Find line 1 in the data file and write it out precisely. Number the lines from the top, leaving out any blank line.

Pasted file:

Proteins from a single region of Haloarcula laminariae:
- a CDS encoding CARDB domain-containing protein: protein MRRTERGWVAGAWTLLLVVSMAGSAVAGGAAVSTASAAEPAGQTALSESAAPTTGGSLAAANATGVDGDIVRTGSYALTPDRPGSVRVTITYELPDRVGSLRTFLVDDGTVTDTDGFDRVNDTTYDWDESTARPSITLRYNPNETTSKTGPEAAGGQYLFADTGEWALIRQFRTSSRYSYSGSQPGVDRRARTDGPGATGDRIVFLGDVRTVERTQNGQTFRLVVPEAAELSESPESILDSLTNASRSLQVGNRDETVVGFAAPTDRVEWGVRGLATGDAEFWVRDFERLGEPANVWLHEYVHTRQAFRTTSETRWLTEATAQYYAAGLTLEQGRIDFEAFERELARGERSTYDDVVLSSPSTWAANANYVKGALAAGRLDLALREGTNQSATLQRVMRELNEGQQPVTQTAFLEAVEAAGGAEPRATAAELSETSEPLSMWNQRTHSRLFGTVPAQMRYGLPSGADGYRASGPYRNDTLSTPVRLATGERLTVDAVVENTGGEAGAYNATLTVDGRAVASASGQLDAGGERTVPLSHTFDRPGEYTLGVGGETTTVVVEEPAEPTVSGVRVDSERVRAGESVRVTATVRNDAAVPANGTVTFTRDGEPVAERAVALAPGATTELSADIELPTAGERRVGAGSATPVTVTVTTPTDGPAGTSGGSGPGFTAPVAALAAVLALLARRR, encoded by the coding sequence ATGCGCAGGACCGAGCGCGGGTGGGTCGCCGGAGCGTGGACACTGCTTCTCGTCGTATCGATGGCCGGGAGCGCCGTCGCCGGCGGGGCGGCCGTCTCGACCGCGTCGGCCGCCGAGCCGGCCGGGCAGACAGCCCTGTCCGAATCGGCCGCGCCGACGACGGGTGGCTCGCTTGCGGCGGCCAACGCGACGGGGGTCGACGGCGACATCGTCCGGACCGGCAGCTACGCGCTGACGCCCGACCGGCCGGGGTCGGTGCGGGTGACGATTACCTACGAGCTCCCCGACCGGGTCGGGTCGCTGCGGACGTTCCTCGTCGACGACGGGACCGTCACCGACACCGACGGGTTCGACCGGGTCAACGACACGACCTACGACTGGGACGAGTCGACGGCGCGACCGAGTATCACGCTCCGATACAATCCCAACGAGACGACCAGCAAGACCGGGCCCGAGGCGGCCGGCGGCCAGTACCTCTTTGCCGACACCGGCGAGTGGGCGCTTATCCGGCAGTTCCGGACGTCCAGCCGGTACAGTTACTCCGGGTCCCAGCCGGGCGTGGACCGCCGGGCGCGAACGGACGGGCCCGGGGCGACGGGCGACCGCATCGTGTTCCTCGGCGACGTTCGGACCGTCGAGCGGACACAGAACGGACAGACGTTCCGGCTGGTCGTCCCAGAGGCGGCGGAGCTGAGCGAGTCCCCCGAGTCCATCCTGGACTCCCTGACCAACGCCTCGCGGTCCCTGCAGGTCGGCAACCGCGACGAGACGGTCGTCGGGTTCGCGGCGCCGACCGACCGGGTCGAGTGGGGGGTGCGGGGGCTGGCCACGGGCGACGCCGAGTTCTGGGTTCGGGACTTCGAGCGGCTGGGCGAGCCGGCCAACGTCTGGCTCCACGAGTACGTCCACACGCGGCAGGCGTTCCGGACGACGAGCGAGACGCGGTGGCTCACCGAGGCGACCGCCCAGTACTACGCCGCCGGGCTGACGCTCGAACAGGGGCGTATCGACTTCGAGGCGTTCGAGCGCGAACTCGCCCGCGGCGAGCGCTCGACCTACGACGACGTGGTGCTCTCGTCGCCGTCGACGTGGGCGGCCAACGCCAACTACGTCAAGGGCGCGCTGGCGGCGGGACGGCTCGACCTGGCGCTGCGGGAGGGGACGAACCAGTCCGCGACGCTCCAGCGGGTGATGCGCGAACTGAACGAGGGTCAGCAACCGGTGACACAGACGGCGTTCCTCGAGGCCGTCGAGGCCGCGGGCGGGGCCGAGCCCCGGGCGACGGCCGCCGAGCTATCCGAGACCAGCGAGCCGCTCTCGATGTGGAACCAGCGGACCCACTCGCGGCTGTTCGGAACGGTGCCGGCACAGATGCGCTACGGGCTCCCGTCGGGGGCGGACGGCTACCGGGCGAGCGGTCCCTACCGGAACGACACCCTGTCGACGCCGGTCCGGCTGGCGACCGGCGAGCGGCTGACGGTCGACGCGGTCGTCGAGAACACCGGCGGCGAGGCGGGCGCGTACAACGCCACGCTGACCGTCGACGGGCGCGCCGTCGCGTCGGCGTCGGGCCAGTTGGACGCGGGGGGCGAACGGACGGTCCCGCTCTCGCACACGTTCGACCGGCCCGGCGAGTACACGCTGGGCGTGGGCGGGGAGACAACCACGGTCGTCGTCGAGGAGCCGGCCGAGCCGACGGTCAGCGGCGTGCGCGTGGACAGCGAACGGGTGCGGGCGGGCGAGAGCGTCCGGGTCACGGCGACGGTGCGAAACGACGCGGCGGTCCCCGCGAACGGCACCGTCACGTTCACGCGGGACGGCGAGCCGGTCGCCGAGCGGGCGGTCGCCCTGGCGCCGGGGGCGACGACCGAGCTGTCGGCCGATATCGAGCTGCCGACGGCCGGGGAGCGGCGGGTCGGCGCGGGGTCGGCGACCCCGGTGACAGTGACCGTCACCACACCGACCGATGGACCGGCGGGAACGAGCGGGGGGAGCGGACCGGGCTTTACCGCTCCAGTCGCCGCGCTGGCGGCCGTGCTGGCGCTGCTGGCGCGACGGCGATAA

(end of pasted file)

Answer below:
Proteins from a single region of Haloarcula laminariae: